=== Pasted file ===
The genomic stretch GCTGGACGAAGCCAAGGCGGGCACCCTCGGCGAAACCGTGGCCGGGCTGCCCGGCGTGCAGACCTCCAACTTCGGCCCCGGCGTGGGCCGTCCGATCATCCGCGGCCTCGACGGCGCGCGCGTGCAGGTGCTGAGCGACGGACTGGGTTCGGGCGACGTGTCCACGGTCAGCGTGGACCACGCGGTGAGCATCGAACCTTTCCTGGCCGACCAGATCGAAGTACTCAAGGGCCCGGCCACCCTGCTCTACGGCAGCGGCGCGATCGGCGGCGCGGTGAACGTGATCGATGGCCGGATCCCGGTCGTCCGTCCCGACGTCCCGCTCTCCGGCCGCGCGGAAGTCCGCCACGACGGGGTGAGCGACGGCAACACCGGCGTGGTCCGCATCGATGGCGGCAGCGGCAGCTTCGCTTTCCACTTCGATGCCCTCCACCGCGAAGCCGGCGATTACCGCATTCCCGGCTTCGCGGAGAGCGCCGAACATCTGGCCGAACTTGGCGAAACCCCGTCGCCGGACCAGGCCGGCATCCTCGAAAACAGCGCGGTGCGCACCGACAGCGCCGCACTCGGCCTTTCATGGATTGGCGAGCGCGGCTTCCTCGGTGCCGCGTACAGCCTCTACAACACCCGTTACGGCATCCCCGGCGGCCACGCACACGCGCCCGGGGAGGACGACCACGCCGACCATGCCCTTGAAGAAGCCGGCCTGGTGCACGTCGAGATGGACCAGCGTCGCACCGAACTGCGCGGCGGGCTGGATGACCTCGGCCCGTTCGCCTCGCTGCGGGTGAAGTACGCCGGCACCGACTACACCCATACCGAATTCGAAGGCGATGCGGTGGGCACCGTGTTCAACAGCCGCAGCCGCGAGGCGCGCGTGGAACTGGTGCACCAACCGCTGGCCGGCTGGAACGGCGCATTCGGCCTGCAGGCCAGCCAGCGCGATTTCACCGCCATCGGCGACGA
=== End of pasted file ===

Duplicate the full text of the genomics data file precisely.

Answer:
The genomic stretch GCTGGACGAAGCCAAGGCGGGCACCCTCGGCGAAACCGTGGCCGGGCTGCCCGGCGTGCAGACCTCCAACTTCGGCCCCGGCGTGGGCCGTCCGATCATCCGCGGCCTCGACGGCGCGCGCGTGCAGGTGCTGAGCGACGGACTGGGTTCGGGCGACGTGTCCACGGTCAGCGTGGACCACGCGGTGAGCATCGAACCTTTCCTGGCCGACCAGATCGAAGTACTCAAGGGCCCGGCCACCCTGCTCTACGGCAGCGGCGCGATCGGCGGCGCGGTGAACGTGATCGATGGCCGGATCCCGGTCGTCCGTCCCGACGTCCCGCTCTCCGGCCGCGCGGAAGTCCGCCACGACGGGGTGAGCGACGGCAACACCGGCGTGGTCCGCATCGATGGCGGCAGCGGCAGCTTCGCTTTCCACTTCGATGCCCTCCACCGCGAAGCCGGCGATTACCGCATTCCCGGCTTCGCGGAGAGCGCCGAACATCTGGCCGAACTTGGCGAAACCCCGTCGCCGGACCAGGCCGGCATCCTCGAAAACAGCGCGGTGCGCACCGACAGCGCCGCACTCGGCCTTTCATGGATTGGCGAGCGCGGCTTCCTCGGTGCCGCGTACAGCCTCTACAACACCCGTTACGGCATCCCCGGCGGCCACGCACACGCGCCCGGGGAGGACGACCACGCCGACCATGCCCTTGAAGAAGCCGGCCTGGTGCACGTCGAGATGGACCAGCGTCGCACCGAACTGCGCGGCGGGCTGGATGACCTCGGCCCGTTCGCCTCGCTGCGGGTGAAGTACGCCGGCACCGACTACACCCATACCGAATTCGAAGGCGATGCGGTGGGCACCGTGTTCAACAGCCGCAGCCGCGAGGCGCGCGTGGAACTGGTGCACCAACCGCTGGCCGGCTGGAACGGCGCATTCGGCCTGCAGGCCAGCCAGCGCGATTTCACCGCCATCGGCGACGA